Pomponius Laetus, Julius

Pomponius Laetus, Julius a distinguished Italian humanist, was born in 1425 at Amendolara, in Upper Calabria. He seems to have been a bastard of the illustrious house of Sanseverini, in the kingdom of Naples. So far from being proud of this relationship, he shunned every reference to it; and when, in later times, his parents invited the admired writer to acknowledge them, he answered, "Pomponius Laetus cognatis et propinquis suis salutem. Quodpetitis fieri non potest. Vale." Hewas still very young when he arrived at Rome, where he studied literature under Pietro di Monopoli, a clever grammarian of the time. At the death of Lorenzo Valla, his last master (1457), he was deemed fit to succeed him. He founded an academy, where several literary men, devoted like himself to the study of antiquity, assembled. Most of them were voting men. Their enthusiasm for the classics made them renounce their Christian names, and adopt in their stead names borrowed from the classical languages. Perhaps these comparisons between the institutions of the past and of their own time may have resulted in depreciating criticisms of the latter. Malignity knew how to transform these, in the eyes of pope Paul II, into contempt for religion, complot against the Church, and finally conspiracy against its chief. Those of the academicians who could be got hold of were put to the rack-one of them died during the proceedings. Pomponius, who was at the time a resident of Venice, was arrested there, brought to Rome, and tortured like the others; but no avowal of his imagined crime could be pressed out of him. After interrogating him twice, Paul II declared that in future every one should be held for a heretic who, even in jest, pronounced the word "academy" (comp. on this point De Rossi, Roma Sotteranea, vol. 1). In 1471 Sixtus IV, Paul's successor, allowed Pomponius to resume his professorship in the Roman college, where he met with the same favor he had formerly enjoyed, the students crowding to his lectures. Among those disciples (they were called Pomponiani) some were men of merit, as Alessandro Farnese, pope under the name of Paul III, Andrea Fulvio of Preneste, and Conrad Pentinger. No one ever was fonder of manuscripts, medals, and inscriptions than Pomponius Laetus; he was constantly seen pacing the streets of Rome in search of some monument of those pagan times in which he wished he had lived. There was no dark corner, no trace of antiquity, but he had carefully examined it, and could give an account of it. In his little house on the Janiculan, with some chosen friends, he solemnized the anniversary of the foundation of Rome and the birth of Romulus. Pomponins was of a mild and kind disposition, always ready to help or to please, and of charming modesty. Nature made him a stammerer, but he completely conquered this defect. He was often seen in the streets with a lantern in his hands, like Diogenes, whose customs and habits he had taken to imitate. He died at Rome May 21, 1497. He left several works, monuments of a profound and rare erudition. They were published at Hagenau (1520). His Opera varia were edited at Mentz (1521, 8vo); they comprise, De Sacer-dotiis, De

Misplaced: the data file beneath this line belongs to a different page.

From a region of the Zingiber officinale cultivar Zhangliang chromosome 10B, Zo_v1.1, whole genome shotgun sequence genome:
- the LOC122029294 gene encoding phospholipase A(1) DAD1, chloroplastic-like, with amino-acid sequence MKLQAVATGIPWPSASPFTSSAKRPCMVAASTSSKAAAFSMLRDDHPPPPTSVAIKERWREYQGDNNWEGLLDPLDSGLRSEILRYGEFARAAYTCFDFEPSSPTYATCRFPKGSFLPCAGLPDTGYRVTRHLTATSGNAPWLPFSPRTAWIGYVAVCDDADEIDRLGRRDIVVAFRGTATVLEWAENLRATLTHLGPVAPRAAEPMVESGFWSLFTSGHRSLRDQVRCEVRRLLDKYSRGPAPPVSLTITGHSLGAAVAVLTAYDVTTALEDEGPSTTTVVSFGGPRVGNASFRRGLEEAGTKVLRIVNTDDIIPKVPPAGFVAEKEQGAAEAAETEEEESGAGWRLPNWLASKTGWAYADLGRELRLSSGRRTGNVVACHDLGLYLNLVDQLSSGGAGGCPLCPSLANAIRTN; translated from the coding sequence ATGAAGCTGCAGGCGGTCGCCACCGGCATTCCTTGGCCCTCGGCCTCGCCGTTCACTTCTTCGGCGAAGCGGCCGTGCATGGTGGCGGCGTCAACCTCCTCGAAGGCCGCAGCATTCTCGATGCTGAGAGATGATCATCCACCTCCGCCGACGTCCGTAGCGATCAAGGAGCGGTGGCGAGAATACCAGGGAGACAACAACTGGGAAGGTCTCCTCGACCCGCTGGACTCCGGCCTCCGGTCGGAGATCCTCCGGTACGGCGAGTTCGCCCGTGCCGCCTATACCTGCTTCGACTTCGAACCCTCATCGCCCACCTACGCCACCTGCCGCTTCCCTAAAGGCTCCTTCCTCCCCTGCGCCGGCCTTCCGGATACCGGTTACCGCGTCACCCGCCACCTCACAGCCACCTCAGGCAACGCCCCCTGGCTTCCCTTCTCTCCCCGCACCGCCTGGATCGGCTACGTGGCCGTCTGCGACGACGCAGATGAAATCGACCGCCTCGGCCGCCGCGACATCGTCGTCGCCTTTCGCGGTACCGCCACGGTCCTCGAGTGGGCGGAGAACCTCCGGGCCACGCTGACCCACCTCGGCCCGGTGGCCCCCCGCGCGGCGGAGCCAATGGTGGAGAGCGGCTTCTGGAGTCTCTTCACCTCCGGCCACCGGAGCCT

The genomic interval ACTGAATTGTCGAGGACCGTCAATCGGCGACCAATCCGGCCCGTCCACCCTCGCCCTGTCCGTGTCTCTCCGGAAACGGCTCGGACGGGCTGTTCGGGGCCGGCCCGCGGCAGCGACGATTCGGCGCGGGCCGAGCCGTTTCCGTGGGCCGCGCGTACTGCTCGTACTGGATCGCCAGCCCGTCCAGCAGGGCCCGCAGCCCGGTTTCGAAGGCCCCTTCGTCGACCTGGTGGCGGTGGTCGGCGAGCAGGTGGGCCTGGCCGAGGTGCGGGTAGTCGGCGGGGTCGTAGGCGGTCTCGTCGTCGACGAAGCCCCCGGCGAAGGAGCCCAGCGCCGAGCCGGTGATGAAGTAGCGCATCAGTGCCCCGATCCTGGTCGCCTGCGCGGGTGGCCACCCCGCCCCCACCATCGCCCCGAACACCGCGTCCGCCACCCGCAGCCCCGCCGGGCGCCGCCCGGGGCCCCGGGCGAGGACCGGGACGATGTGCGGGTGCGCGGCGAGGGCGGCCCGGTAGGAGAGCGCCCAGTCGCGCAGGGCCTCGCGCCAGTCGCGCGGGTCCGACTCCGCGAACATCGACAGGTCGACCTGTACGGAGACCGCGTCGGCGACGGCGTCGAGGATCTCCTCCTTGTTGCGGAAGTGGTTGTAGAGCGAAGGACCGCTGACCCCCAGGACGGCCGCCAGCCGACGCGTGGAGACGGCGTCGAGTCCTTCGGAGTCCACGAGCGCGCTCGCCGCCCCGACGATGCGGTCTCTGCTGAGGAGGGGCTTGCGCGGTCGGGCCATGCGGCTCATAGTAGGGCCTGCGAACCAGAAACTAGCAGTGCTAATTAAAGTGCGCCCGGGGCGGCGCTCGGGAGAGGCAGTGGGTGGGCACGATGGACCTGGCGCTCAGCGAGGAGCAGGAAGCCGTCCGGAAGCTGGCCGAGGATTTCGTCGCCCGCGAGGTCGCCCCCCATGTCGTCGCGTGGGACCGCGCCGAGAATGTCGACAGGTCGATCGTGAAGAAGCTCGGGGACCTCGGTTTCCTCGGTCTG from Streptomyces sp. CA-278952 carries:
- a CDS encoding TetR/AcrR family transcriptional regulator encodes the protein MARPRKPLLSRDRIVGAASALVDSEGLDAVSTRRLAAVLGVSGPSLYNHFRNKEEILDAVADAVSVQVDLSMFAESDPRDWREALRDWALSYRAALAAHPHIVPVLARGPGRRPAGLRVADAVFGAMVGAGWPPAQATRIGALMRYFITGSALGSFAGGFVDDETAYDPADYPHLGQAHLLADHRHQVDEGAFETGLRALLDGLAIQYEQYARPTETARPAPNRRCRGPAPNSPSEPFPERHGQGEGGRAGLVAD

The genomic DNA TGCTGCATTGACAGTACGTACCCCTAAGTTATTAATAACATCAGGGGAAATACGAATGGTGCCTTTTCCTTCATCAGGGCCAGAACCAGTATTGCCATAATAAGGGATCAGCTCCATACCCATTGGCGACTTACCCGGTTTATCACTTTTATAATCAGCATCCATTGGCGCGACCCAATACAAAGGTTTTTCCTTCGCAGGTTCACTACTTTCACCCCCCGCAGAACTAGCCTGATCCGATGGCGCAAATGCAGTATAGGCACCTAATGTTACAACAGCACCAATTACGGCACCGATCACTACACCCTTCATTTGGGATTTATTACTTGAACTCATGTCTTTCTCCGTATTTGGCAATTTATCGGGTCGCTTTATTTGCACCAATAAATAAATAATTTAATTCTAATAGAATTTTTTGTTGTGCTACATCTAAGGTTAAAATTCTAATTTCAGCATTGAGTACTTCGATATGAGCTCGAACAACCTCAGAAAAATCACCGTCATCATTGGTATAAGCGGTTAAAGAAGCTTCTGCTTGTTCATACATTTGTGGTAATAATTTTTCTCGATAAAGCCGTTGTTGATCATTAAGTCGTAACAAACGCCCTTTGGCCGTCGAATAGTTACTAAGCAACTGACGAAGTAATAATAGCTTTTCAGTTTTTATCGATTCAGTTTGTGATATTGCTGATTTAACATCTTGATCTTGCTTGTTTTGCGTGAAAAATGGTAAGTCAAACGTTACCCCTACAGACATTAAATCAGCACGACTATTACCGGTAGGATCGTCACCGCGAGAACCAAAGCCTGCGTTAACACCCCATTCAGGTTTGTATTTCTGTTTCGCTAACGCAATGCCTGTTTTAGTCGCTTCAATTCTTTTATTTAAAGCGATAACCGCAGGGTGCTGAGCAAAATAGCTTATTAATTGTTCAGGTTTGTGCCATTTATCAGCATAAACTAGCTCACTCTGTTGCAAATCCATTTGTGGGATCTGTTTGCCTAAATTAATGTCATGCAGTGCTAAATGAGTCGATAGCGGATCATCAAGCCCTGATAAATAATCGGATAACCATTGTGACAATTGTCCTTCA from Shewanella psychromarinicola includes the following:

Jurisperitis. De Romanorumu Magistratibus: — De Legibus and De Antiquitatibus urbis Romae: — along with Compendium Historiae Romanae ab interitu Gordiani usque (ad Justinum III, originally edited at Venice (1498, 4to). He explained and commented besides on several classical authors, and devoted his care to editions of Sallust, Columella, Varro, Festus, Nonnius Marcellus, and Pliny the younger. His commentaries on Virgil were printed at Basle (1486, fol.). See Christian Schools and Scholars, 2, 316, 370; Tiraboschi, Storia de la Letter. Ital. vol. 6 pt. 1; Ginguend, Hist. litter. d'ltalie; Hallam, Lit. Hist. of Europe (Harper's ed.), 1, 266; Sabellicus, Vita Pomponii Lceti (Strasb. 1510, 4to). — Hoefer, Nouv. Biog. Géneralé, s.v.

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